When the engineering and consulting firm Arup recently moved into its new offices on the 10th floor at 60 State Street in downtown Boston, principal Mark Walsh-Cooke soon noticed that something was missing: the sickly smells of carpet, paint, and furniture that normally permeate a new office building.
That’s because Arup is aiming to become the first space in New England to be officially certified as a healthy building, part of a growing movement that looks beyond the efficiency of facilities to the well-being of the people inside them.
In addition to using materials with fewer chemicals, Arup installed motorized sit-to-stand desks, showers to accommodate people running or biking to work, quiet zones and collaboration areas to encourage movement and minimize distractions, and a filter to reduce the amount of chlorine in the drinking water. The cleaning routine has also been intensified, with light switches and door handles wiped down regularly.
There are no vending machines, and the regular Friday bagel offering now includes quiche, smoked salmon, avocados, and Greek yogurt. Each employee also gets a map of healthy lunch spots within a five-minute walk of the office.
Most of the lighting is indirect, with fixtures pointed up at the ceiling instead of down to reduce glare, and it changes throughout the day — warmer in the mornings and evenings, cooler and more blue in the middle of the day — to blend with the circadian rhythms of daylight. It’s not necessarily noticeable, but, Walsh-Cooke said, it makes a difference.
“The day goes by and I don’t feel as tired,” he said.
A growing body of research shows that improving lighting, ventilation, and heat control improves workers’ performance, boosts their productivity, and even helps them sleep better at night. And developers and architects are starting to tout these benefits to potential tenants as a way to attract a higher caliber of employee — and get more work out of them.
The interest in healthy buildings is a natural extension of the green building industry, observers say. In fact, the certification for a healthy building — called WELL — overlaps with a number of requirements for LEED-certified environmentally friendly buildings aimed at reducing a building’s greenhouse gas emissions and water and energy consumption. Many projects seek both.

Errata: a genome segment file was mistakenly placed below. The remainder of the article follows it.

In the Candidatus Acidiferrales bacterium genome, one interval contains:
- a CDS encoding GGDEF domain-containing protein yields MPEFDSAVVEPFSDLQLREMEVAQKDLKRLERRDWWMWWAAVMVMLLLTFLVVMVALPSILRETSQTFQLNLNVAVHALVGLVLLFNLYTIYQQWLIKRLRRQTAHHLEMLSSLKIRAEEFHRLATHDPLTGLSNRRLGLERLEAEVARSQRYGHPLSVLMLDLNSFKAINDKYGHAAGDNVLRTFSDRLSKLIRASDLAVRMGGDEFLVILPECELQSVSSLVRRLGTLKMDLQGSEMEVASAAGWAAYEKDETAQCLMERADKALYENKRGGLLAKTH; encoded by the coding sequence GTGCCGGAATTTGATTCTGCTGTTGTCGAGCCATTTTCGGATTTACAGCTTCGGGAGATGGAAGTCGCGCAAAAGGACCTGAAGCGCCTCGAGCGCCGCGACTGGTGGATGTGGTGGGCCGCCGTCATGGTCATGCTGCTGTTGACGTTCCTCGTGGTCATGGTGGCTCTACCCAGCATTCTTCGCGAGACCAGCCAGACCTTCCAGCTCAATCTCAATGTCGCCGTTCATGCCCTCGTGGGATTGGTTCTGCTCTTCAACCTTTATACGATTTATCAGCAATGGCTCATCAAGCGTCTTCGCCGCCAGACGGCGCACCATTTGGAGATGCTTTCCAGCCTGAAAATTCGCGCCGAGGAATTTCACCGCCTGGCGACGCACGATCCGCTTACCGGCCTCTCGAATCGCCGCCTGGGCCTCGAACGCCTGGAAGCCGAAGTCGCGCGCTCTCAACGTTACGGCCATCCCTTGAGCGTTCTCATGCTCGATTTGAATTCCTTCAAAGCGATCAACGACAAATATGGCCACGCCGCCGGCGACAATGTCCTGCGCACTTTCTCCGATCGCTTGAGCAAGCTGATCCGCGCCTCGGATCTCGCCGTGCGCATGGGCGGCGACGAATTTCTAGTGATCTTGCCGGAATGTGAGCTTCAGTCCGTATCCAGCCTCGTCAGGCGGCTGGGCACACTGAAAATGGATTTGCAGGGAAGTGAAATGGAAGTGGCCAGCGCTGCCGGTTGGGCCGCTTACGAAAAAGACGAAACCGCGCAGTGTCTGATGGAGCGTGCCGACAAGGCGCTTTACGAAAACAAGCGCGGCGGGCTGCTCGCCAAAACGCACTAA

“We spend 90 percent of our time indoors, yet we spend almost all of our time thinking about outdoor air pollution,” said Joseph Allen, director of the three-year-old Healthy Buildings program at Harvard University’s Center for Health and the Global Environment, which has studied the benefits of keeping employees in top form. “What we’re doing here is quantifying what people intuitively know. When you’re stuck in a conference room that’s too hot, there’s no ventilation, you don’t perform as well.”
The certification Arup is seeking, from the International WELL Building Institute in Washington, D.C., includes dozens of requirements to improve air, water, light, noise, temperature, and other factors, including: lighting that mimics the color and intensity of sunlight; 9-inch wide sinks with 10-inch-long columns of water to keep people from bumping the basin — and coming in contact with germs — when they wash their hands; and vending machines stocked with trans-fat-free snacks with fewer than 30 grams of sugar.
In all, WELL lays out 100 standards, including optional conditions that can help a project achieve a gold or platinum rating, such as prohibiting e-mails after midnight — to improve sleep — or using ultraviolet lamps on cooling system coils to reduce mold. Maintaining a healthy building doesn’t have to be that complicated, though, Allen said, noting that his organization has distilled it down to nine foundations that builders and property managers can undertake on their own.